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Almond, Darren: All Things Pass

Almond, Darren: Terminus

Arnolds, Thomas

Brown, Glenn: Dessins

Brown, Glenn

Butzer, André

Demester, Jérémy: Fire Walk With Me

Dienst, Rolf-Gunter: Frühe Bilder und Gouachen

Ecker, Bogomir: You’re Never Alone

Förg, Günther

Förg, Günther: Forty Drawings 1993

Galerie Max Hetzler: Remember Everything

Galerie Max Hetzler: 1994–2003

Hains, Raymond

Hatoum, Mona (Kunstmuseum
St. Gallen)

Eric Hattan Works. Werke Œuvres 1979–2015

Hattan, Eric: Niemand ist mehr da

Herrera, Arturo: Series

Herrera, Arturo: Boy and Dwarf

Hilliard, John: Accident and Design

Holyhead, Robert

Horn, Rebecca / Hayden Chisholm: Music for Rebecca Horn's installations

Kahrs, Johannes: Down ’n out

Koons, Jeff

Kowski, Uwe: Paintings and Watercolors

La mia ceramica

Larner, Liz

Mahn, Inge

Marepe

Mosebach, Martin / Rebecca Horn: Das Lamm (The Lamb)

Neto, Ernesto: From Sebastian to Olivia

Niemann, Christoph

Oehlen, Albert (Paintings 2014)

Oehlen, Albert: Interieurs

Oehlen, Albert: Mirror Paintings

Oehlen, Albert: Luckenwalde

Phillips, Richard: Early Works on Paper

Prince, Richard: Super Group

Riley, Bridget: Measure for Measure. New Disc Paintings

Riley, Bridget: The Stripe Paintings 1961–2012

Riley, Bridget: Paintings and Related Works 1983–2010

Sammlung im Wandel: Die Sammlung Rudolf und Ute Scharpff

Smith, Josh: Abstraction

Tunga: Laminated Souls

de Waal, Edmund: Irrkunst

Warren, Rebecca

Wool, Christopher (2017)

Wool, Christopher: Road

Wool, Christopher: Westtexaspsychosculpture

Wool, Christopher: Yard

Zhang Wei

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Glenn Brown
With a text by Jean-Marie Gallais


English / German / French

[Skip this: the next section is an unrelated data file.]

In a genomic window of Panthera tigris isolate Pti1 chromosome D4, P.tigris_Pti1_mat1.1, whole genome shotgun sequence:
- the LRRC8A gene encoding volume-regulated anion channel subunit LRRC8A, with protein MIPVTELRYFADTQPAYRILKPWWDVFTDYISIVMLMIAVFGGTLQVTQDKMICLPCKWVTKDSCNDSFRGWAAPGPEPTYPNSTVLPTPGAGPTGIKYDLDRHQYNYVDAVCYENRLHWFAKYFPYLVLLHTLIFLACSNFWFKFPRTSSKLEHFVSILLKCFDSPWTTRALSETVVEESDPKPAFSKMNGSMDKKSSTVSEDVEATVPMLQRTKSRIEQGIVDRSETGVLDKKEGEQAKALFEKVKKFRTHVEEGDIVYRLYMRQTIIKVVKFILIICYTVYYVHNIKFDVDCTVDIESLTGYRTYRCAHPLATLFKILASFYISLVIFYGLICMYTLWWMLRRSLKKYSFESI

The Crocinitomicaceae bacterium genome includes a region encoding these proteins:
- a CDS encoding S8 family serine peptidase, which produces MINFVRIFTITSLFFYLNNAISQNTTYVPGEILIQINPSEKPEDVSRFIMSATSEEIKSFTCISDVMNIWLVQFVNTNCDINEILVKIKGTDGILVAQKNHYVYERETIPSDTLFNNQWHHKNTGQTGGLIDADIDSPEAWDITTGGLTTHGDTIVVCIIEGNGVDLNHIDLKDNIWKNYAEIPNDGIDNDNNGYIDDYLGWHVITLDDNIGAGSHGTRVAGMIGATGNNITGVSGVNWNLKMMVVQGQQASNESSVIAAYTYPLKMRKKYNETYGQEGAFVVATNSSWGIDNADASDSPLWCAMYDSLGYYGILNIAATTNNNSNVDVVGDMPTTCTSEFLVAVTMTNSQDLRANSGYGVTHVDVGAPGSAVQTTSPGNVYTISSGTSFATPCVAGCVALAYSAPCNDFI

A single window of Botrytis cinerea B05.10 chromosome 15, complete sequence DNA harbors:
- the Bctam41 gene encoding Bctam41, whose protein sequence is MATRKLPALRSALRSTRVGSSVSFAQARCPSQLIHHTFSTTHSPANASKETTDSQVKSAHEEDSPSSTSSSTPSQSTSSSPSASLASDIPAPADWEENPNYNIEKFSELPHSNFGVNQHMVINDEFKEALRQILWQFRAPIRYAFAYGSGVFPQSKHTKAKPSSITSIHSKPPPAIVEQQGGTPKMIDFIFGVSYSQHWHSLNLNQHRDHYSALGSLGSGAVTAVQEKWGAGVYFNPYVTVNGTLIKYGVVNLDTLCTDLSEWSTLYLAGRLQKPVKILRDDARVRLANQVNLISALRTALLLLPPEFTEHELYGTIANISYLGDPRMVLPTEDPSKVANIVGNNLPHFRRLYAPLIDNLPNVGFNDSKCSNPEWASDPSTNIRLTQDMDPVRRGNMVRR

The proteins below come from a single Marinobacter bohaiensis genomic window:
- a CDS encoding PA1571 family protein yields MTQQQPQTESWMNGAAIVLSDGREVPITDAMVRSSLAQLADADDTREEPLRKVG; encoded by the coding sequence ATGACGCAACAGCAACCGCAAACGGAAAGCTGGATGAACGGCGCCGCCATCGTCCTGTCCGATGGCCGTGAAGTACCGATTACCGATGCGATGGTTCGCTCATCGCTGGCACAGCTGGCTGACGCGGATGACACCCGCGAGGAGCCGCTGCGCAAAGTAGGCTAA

Hardcover with dust jacket
29.7 x 31 cm
60 pages
35 color illustrations
978-3-935567-55-8
35.00 Euro


 

“Perhaps that’s what Glenn Brown is: a hunter. A good hunter, discreet, always on the lookout for his prey, the images.” The British artist knows his way around and finds his motifs in the large visual memory vaults of art libraries. His work is based on reproductions of old and modern art: he lays bare their innermost secrets and turns them into color-distorted images, whose liquefied surfaces expand both gesture and illusion of the painting medium. If picture titles often reference pop music, that’s because the art is meant to reach out emotionally like a song. This gives rise to fascinating “collisions between one universe and another, between title and image, between treatment and iconography” that Jean-Marie Gallais elucidates in his essay.


For his exhibition at Galerie Max Hetzler in the spring of 2011, Glenn Brown chose a space that would project his play on reflection and remembrance into the room: a bright apartment in Berlin, where the works could develop their post-modern interaction to the full in an art nouveau setting. Here a traditional genre-like floral still life mutated into a bouquet of bodily orifices, portraits of old men wasted away in sickly colors, while the sculptures almost suffocated under broad brushstrokes of oil paint. Add to this the mutilated physicality of large torsos: two headless female figures and a giant horse’s head, shades of Rembrandt, van Gogh, and Menzel … Brown’s complete installation is presented here in individual work images, exhibition views, and zoomed-up details revealing every single brushstroke, that will allow readers to experience everything for themselves.

 

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In collaboration with Galerie Max Hetzler, Berlin